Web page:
Watch What You Write: This page is devoted to defending the English language and encouraging disciplined writing. Our regular contributor will be Adrianne LeMan who will seize on sloppy writing and firmly remind us of the need to write correctly. However, we welcome other contributors. Just send your piece or any comments on what we have published to email@example.com
Plurals and possessives are a cause of much confusion in English – and there are no easy-to-follow rules.
Some words simply add an “s” to denote the plural – for example, girl to girls, boy to boys, house to houses; some insert an “e” – potato to potatoes, tomato to tomatoes; others make more substantial changes. For example, scarf changes to scarves, life to lives, person to people, lady to ladies; and some nouns, such as politics, are always plural (politic is an adjective and means prudent, which people in politics often are not!).
Never, ever, put an apostrophe in decades: it’s the 1990s, not the 1990’s, unless (and in English, there always seems to be an unless) you’re using it as a possessive – and possessives are an even bigger problem.
English is, I think, the only language to use apostrophes – ‘s (for singular) or s’ (for plural) – to denote ownership. It is much more fluent to say or write “The man’s hat blew off” than “The hat of the man blew off”, but it leads to a great deal of confusion and to the common use of what has become known as “the greengrocer’s apostrophe” (greengrocers seem to be particularly prone to labelling their goods “Fresh tomatoe’s”, instead of “Fresh tomatoes”, etc).
What is the easiest way to work out where the apostrophe goes? Turn the sentence around so that the noun is at the end; the apostrophe will follow the last letter of the noun. For example, “The homework of the girl” – one girl – is “The girl’s homework”, “The homework of the girls” – more than one – is “The girls’ homework”.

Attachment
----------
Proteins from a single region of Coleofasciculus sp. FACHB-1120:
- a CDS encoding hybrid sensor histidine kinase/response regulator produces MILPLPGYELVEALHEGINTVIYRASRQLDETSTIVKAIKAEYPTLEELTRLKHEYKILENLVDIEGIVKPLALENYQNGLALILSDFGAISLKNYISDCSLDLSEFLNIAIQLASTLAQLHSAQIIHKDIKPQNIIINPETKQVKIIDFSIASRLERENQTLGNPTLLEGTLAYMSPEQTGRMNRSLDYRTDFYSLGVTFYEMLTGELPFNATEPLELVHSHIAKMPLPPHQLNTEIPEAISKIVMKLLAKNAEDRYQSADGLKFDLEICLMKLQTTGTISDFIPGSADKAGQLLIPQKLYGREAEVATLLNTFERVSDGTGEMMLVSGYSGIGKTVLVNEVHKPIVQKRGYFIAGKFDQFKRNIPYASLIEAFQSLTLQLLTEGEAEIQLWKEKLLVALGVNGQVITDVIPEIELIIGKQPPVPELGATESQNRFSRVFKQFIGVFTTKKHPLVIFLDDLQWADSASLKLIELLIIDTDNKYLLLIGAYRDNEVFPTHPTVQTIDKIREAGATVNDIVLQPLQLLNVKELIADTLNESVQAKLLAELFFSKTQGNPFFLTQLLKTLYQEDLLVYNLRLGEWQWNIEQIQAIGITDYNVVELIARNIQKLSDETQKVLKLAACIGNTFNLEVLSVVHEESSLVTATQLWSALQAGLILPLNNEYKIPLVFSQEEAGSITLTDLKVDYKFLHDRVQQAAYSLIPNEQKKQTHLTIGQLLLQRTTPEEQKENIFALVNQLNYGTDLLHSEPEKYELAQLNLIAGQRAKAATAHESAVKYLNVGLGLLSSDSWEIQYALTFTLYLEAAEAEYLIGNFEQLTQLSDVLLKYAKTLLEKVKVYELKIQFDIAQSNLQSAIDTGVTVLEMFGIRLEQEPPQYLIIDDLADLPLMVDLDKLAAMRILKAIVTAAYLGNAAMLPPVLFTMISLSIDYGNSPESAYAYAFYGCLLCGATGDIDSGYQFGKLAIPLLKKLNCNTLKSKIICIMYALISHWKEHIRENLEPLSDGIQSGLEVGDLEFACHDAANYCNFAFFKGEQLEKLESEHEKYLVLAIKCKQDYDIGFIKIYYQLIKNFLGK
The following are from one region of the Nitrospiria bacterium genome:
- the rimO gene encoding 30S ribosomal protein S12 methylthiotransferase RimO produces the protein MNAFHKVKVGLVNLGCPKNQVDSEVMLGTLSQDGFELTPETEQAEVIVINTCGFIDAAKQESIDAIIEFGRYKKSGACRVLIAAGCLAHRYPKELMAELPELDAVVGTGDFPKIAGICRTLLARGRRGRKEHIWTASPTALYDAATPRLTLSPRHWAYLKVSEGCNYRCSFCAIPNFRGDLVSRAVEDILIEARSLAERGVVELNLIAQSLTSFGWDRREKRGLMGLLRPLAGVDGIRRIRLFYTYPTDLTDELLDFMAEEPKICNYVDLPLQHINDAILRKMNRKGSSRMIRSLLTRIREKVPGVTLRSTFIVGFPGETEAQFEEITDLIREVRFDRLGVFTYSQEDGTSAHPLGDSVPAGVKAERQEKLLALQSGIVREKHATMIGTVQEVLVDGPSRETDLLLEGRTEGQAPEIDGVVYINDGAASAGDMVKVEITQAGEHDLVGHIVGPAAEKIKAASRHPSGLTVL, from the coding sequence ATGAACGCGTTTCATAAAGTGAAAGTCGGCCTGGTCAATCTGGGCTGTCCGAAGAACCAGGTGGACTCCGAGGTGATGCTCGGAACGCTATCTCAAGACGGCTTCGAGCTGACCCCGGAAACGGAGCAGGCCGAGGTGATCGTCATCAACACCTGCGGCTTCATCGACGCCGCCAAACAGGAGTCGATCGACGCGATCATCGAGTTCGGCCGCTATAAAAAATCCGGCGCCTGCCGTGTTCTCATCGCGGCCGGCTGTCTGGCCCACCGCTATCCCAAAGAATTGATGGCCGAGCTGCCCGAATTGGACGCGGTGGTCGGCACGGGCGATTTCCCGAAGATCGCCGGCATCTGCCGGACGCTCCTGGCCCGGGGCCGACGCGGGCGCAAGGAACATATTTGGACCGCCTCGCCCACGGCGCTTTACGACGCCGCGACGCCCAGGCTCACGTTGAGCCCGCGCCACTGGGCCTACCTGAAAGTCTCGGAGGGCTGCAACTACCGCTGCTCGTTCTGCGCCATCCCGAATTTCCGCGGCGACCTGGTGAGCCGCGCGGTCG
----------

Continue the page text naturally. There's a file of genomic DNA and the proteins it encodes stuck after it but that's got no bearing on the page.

We also use apostrophes to indicate an elision (one or more missing letters): I’ve (I have), I’m (I am), wasn’t (was not), etc, and it’s (it is) – and with it’s we’re back to the confusion between possessives and plurals. It is a pronoun (like him and her) that is used to refer to an object or an animal; the plural is its, not it’s.
As you can see from the following pictures, the confusion about apostrophes is not recent. The person who owned the pie and mash shop was, undoubtedly called Clark. Strictly speaking, his shop sign should have read “Clark’s”, and the addition of the apostrophe wouldn’t have spoiled the sign. Similarly, I’m sure that the man who built the terrace in Islington, in 1824, was called Thomson…and how interesting that the stonemason added a pointless full point after the date.
Adrianne LeMan originally trained as a designer. She worked on the art desks of newspapers and magazines before moving on to work for, and run, design consultancies. Since 1992, when she founded her own business, she has also written and edited annual reports, websites, brochures, etc, for a wide range of major companies. She retired from her business in 2008 and now works as a freelance writer/editor – again working for major companies. She is interested in words: their use, and misuse, the way they are spelled and the way they look. She is also interested in the use, and misuse, of language, which should be clear and to the point. Adrianne has a post graduate degree in design from the Royal College of Art and an MA in Contemporary History and Politics from Birkbeck College, London University.